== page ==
Example: when a Swarm web request starts a worker the <id> that is generated is attached to all of the log entries related to that worker for the lifetime of the worker. This enables you to see all of the events the worker processes in its lifetime. For this example the web request reference Id is "066ae44103ced2ab05c28578a36b6854":

2019-02-27T09:07:21+00:00 INFO (6): Worker 1 startup. {"referenceId":"066ae44103ced2ab05c28578a36b6854"}
2019-02-27T09:07:21+00:00 INFO (6): Worker 1 event: task.commit(3276) {"referenceId":"066ae44103ced2ab05c28578a36b6854"}
2019-02-27T09:07:21+00:00 DEBUG (7): P4 (0000000055794826000000002e2ec483) start command: help  {"referenceId":"066ae44103ced2ab05c28578a36b6854"}
2019-02-27T09:17:16+00:00 INFO (6): Worker 1 shutdown. {"referenceId":"066ae44103ced2ab05c28578a36b6854"}

To append the referenceId:<id> to Swarm log messages, edit the SWARM_ROOT/data/config.php file to include the reference_id configurable and set it to true:

// this block should be a peer of 'p4'
'log' => array(
'reference_id' => true, // defaults to false

The default value is false.

Trigger Token Errors

If the trigger tokens are missing or invalid, the web server error log contains a suitable error:

queue/add attempted with invalid/missing token: token used

A token is invalid when it is not formed from the characters A through Z (in upper or lowercase), 0 through 9, or a dash (-).

A token is missing when a file using the token as its name does not exist in the SWARM_ROOT/data/queue/tokens directory.

Performance logging

Swarm logs warnings whenever commands issued to the Helix Core Server take longer than expected to complete. These warnings can be used to diagnose performance problems in the Helix Core Server.


By default, warnings are not captured in the Swarm log. To capture warnings, the log priority must be set to 4 or higher.

The default configuration is:

// this block should be placed within the 'p4' block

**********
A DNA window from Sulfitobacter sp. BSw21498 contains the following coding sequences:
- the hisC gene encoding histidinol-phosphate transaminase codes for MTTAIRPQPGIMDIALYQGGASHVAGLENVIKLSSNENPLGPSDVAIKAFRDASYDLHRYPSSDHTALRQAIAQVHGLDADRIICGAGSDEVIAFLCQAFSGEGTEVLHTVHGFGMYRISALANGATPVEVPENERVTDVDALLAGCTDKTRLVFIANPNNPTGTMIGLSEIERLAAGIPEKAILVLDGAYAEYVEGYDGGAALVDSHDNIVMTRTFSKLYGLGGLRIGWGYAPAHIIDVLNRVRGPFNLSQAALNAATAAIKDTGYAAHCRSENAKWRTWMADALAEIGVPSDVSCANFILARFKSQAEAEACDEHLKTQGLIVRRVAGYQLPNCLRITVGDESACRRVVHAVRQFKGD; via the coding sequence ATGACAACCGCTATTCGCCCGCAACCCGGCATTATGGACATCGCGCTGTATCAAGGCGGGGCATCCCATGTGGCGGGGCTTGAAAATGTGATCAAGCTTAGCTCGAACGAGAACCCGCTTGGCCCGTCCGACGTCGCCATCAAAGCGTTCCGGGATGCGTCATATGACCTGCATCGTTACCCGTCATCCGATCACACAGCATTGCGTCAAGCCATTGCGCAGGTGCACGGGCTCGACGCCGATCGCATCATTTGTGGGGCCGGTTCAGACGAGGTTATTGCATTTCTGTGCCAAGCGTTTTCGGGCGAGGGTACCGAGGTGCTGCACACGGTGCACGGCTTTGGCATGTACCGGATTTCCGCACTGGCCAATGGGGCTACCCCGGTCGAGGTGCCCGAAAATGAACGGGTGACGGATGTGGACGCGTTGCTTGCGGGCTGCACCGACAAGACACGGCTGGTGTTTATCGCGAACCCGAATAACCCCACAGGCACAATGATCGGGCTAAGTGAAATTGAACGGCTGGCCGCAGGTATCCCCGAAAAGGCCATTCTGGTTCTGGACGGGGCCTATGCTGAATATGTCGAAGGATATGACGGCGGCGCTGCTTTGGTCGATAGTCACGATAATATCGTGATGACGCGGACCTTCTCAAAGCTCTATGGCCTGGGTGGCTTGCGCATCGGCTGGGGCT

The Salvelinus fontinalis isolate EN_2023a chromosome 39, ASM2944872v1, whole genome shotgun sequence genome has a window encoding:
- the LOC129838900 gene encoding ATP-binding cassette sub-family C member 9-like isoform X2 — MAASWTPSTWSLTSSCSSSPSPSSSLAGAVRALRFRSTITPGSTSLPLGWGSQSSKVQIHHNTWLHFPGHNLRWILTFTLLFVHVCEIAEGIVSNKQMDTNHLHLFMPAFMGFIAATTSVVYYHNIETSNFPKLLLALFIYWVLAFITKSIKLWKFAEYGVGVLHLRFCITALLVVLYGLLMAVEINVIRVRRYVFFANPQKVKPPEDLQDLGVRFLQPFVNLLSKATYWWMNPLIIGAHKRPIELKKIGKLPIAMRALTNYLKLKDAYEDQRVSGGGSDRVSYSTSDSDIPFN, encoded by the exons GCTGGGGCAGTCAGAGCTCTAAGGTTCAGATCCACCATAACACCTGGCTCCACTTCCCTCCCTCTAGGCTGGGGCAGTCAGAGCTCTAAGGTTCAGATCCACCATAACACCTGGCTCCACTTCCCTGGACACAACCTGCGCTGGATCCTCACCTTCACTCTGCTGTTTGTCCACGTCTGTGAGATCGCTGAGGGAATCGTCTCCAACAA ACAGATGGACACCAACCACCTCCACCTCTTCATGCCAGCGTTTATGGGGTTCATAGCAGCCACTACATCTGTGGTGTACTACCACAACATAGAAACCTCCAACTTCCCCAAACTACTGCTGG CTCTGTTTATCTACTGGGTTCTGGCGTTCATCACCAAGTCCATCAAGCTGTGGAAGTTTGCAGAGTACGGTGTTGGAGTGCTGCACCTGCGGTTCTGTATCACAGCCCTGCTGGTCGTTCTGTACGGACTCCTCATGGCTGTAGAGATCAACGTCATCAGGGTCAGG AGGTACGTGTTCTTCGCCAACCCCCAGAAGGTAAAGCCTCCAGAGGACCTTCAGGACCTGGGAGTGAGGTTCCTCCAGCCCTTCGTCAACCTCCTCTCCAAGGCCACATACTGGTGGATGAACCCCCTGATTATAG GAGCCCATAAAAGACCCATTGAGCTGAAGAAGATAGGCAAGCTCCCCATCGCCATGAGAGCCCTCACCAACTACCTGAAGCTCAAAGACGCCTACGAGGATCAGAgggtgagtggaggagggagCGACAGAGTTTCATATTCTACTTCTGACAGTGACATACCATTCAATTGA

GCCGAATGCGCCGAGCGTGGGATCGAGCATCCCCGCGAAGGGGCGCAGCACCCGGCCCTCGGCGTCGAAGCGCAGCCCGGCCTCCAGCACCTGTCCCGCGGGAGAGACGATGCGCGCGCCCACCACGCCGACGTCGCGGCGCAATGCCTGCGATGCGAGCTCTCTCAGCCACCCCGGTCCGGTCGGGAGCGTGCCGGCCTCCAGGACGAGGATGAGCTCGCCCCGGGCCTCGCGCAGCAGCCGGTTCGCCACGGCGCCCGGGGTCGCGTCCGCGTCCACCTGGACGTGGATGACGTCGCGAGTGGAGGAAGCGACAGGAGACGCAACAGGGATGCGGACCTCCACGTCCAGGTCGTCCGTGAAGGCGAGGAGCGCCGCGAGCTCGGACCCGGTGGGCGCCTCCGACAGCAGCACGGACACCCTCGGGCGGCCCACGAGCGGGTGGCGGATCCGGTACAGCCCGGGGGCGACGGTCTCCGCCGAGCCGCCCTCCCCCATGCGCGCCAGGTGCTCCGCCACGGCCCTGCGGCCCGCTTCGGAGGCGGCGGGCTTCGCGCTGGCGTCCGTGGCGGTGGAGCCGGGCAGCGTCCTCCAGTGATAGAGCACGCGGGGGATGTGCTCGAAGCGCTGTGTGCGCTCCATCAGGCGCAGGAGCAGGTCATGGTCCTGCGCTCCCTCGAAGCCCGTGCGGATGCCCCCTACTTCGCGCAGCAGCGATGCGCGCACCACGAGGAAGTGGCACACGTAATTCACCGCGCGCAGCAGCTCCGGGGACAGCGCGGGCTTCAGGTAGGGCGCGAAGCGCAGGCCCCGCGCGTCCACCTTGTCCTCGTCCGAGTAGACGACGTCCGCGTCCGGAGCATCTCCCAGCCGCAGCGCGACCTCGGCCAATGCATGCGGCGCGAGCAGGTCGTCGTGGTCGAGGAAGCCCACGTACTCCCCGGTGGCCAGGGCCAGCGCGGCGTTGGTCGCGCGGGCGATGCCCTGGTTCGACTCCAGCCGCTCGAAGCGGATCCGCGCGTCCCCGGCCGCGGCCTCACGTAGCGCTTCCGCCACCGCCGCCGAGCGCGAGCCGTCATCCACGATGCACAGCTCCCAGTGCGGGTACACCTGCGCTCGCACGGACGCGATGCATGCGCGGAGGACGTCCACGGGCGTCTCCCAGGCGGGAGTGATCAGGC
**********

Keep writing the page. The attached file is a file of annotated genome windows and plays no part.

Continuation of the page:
'slow_command_logging' => array(
3, // commands without a specific rule have a 3-second limit
10 => array('print', 'shelve', 'submit', 'sync', 'unshelve'),

In this configuration block, the numeric key specifies the time threshold in seconds, and the value (if present) is an array of Helix Core Server commands that should use the threshold. Should a command be associated with multiple thresholds, the largest is used for that command.

In addition, Swarm automatically detects when the PHP extension xhprof is installed and collects profiling data for requests that take longer than expected. The profiling data could be helpful in diagnosing performance issues within Swarm itself, particularly when analyzed in combination with the slow command logging described above. When collected, profiling data is stored in the SWARM_ROOT/data/xhprof folder.

The default configuration is:

// this block should be a peer of 'p4'
'xhprof' => array(
'slow_time' => 3, // the threshold in seconds
'ignored_routes' => array('download', 'imagick', 'libreoffice', 'worker'),

slow_time specifies the threshold, in seconds, that should be used to determine when a Swarm request is slow. ignored_routes is an array that specifies a list of Laminas Framework route names that should not be profiled. For example, Swarm's Files module specifies that the download route should be ignored from profiling as downloads could take significantly longer than the default threshold.


Depending on the performance of the server hosting Swarm, and particularly the performance of the associated Helix Core Server, you may want to monitor the SWARM_ROOT/data/xhprof folder for disk usage. Each request that exceeds the time threshold causes 200-600KB of data to be written.